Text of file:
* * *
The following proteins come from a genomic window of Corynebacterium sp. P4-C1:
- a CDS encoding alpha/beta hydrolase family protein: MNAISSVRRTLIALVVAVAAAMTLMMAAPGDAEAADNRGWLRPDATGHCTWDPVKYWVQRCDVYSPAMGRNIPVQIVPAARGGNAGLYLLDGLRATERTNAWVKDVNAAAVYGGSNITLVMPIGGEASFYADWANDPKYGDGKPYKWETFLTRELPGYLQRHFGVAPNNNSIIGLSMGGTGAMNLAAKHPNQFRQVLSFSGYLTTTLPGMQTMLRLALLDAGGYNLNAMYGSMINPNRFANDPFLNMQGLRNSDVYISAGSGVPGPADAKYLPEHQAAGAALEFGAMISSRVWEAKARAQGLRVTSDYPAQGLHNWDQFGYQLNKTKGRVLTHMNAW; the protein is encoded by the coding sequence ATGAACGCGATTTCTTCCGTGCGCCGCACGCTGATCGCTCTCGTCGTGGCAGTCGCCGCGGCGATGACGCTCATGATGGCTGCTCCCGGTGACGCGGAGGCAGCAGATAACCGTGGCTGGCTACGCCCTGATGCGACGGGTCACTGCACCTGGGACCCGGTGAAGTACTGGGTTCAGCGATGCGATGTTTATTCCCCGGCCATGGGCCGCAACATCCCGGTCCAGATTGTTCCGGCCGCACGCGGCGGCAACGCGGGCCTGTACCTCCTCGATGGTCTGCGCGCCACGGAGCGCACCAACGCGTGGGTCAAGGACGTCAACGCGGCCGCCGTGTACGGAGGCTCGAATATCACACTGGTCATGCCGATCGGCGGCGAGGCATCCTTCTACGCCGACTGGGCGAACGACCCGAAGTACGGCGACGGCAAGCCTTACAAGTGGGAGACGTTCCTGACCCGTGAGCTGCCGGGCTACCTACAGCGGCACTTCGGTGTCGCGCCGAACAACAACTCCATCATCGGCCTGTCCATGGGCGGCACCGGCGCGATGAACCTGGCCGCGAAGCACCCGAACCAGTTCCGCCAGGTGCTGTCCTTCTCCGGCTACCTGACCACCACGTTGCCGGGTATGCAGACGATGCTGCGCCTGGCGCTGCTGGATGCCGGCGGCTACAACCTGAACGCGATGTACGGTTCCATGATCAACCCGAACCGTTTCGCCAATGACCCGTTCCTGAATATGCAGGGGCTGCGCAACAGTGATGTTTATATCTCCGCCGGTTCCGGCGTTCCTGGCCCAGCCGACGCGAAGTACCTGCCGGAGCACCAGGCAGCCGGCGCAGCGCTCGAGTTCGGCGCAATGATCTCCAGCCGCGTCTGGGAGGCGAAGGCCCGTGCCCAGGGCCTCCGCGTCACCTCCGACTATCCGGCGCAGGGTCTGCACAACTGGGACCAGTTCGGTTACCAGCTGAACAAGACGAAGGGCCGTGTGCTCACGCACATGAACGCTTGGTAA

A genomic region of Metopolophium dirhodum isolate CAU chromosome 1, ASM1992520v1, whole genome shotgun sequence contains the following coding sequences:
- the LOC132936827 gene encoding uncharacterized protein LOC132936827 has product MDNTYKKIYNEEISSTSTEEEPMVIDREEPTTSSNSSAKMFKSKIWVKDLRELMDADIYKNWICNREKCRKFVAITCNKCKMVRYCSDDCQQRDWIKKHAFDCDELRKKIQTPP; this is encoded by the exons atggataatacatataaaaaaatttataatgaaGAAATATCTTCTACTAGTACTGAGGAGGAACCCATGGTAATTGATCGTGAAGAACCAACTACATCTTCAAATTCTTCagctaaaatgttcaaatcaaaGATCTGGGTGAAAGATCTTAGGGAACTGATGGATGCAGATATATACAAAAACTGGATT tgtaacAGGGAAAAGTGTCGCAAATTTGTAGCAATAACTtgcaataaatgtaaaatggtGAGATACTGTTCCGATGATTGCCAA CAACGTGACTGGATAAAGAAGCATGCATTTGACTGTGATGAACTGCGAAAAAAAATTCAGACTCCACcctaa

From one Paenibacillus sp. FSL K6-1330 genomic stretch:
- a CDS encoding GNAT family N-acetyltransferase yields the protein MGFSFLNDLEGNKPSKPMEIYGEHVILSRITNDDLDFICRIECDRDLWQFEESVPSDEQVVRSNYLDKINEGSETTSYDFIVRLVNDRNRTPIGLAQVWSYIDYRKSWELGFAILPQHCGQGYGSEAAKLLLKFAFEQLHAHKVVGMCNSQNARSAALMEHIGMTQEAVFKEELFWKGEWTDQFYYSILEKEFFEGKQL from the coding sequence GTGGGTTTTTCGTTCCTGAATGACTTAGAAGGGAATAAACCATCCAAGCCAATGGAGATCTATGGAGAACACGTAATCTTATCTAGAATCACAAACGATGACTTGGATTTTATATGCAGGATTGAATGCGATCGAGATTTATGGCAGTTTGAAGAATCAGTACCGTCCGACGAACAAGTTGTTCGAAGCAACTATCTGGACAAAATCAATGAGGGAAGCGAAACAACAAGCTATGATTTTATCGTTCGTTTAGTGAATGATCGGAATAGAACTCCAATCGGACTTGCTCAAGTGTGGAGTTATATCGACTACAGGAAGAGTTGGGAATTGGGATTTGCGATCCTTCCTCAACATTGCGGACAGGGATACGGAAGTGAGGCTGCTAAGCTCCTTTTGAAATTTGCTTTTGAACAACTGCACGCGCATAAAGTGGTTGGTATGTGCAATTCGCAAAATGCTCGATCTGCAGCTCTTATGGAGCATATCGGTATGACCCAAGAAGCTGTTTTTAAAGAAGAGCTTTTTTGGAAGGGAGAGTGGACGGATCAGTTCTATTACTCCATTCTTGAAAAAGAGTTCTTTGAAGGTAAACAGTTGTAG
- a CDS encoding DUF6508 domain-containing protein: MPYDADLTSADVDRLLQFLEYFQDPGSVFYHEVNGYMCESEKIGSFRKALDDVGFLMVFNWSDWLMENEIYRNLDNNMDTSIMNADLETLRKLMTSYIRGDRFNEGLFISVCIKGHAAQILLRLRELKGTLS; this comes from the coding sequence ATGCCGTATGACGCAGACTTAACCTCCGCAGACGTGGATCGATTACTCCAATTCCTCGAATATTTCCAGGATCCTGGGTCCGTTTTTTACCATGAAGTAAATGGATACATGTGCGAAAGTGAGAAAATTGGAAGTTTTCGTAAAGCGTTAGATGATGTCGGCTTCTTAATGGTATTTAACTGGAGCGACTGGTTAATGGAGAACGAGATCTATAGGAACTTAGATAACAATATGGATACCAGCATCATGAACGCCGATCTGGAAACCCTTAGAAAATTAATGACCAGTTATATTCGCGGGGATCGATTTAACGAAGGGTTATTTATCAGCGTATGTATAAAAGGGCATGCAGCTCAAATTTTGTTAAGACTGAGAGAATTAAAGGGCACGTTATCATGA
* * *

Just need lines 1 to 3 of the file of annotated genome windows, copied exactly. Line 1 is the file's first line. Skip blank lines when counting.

The following proteins come from a genomic window of Corynebacterium sp. P4-C1:
- a CDS encoding alpha/beta hydrolase family protein: MNAISSVRRTLIALVVAVAAAMTLMMAAPGDAEAADNRGWLRPDATGHCTWDPVKYWVQRCDVYSPAMGRNIPVQIVPAARGGNAGLYLLDGLRATERTNAWVKDVNAAAVYGGSNITLVMPIGGEASFYADWANDPKYGDGKPYKWETFLTRELPGYLQRHFGVAPNNNSIIGLSMGGTGAMNLAAKHPNQFRQVLSFSGYLTTTLPGMQTMLRLALLDAGGYNLNAMYGSMINPNRFANDPFLNMQGLRNSDVYISAGSGVPGPADAKYLPEHQAAGAALEFGAMISSRVWEAKARAQGLRVTSDYPAQGLHNWDQFGYQLNKTKGRVLTHMNAW; the protein is encoded by the coding sequence ATGAACGCGATTTCTTCCGTGCGCCGCACGCTGATCGCTCTCGTCGTGGCAGTCGCCGCGGCGATGACGCTCATGATGGCTGCTCCCGGTGACGCGGAGGCAGCAGATAACCGTGGCTGGCTACGCCCTGATGCGACGGGTCACTGCACCTGGGACCCGGTGAAGTACTGGGTTCAGCGATGCGATGTTTATTCCCCGGCCATGGGCCGCAACATCCCGGTCCAGATTGTTCCGGCCGCACGCGGCGGCAACGCGGGCCTGTACCTCCTCGATGGTCTGCGCGCCACGGAGCGCACCAACGCGTGGGTCAAGGACGTCAACGCGGCCGCCGTGTACGGAGGCTCGAATATCACACTGGTCATGCCGATCGGCGGCGAGGCATCCTTCTACGCCGACTGGGCGAACGACCCGAAGTACGGCGACGGCAAGCCTTACAAGTGGGAGACGTTCCTGACCCGTGAGCTGCCGGGCTACCTACAGCGGCACTTCGGTGTCGCGCCGAACAACAACTCCATCATCGGCCTGTCCATGGGCGGCACCGGCGCGATGAACCTGGCCGCGAAGCACCCGAACCAGTTCCGCCAGGTGCTGTCCTTCTCCGGCTACCTGACCACCACGTTGCCGGGTATGCAGACGATGCTGCGCCTGGCGCTGCTGGATGCCGGCGGCTACAACCTGAACGCGATGTACGGTTCCATGATCAACCCGAACCGTTTCGCCAATGACCCGTTCCTGAATATGCAGGGGCTGCGCAACAGTGATGTTTATATCTCCGCCGGTTCCGGCGTTCCTGGCCCAGCCGACGCGAAGTACCTGCCGGAGCACCAGGCAGCCGGCGCAGCGCTCGAGTTCGGCGCAATGATCTCCAGCCGCGTCTGGGAGGCGAAGGCCCGTGCCCAGGGCCTCCGCGTCACCTCCGACTATCCGGCGCAGGGTCTGCACAACTGGGACCAGTTCGGTTACCAGCTGAACAAGACGAAGGGCCGTGTGCTCACGCACATGAACGCTTGGTAA

A genomic region of Metopolophium dirhodum isolate CAU chromosome 1, ASM1992520v1, whole genome shotgun sequence contains the following coding sequences: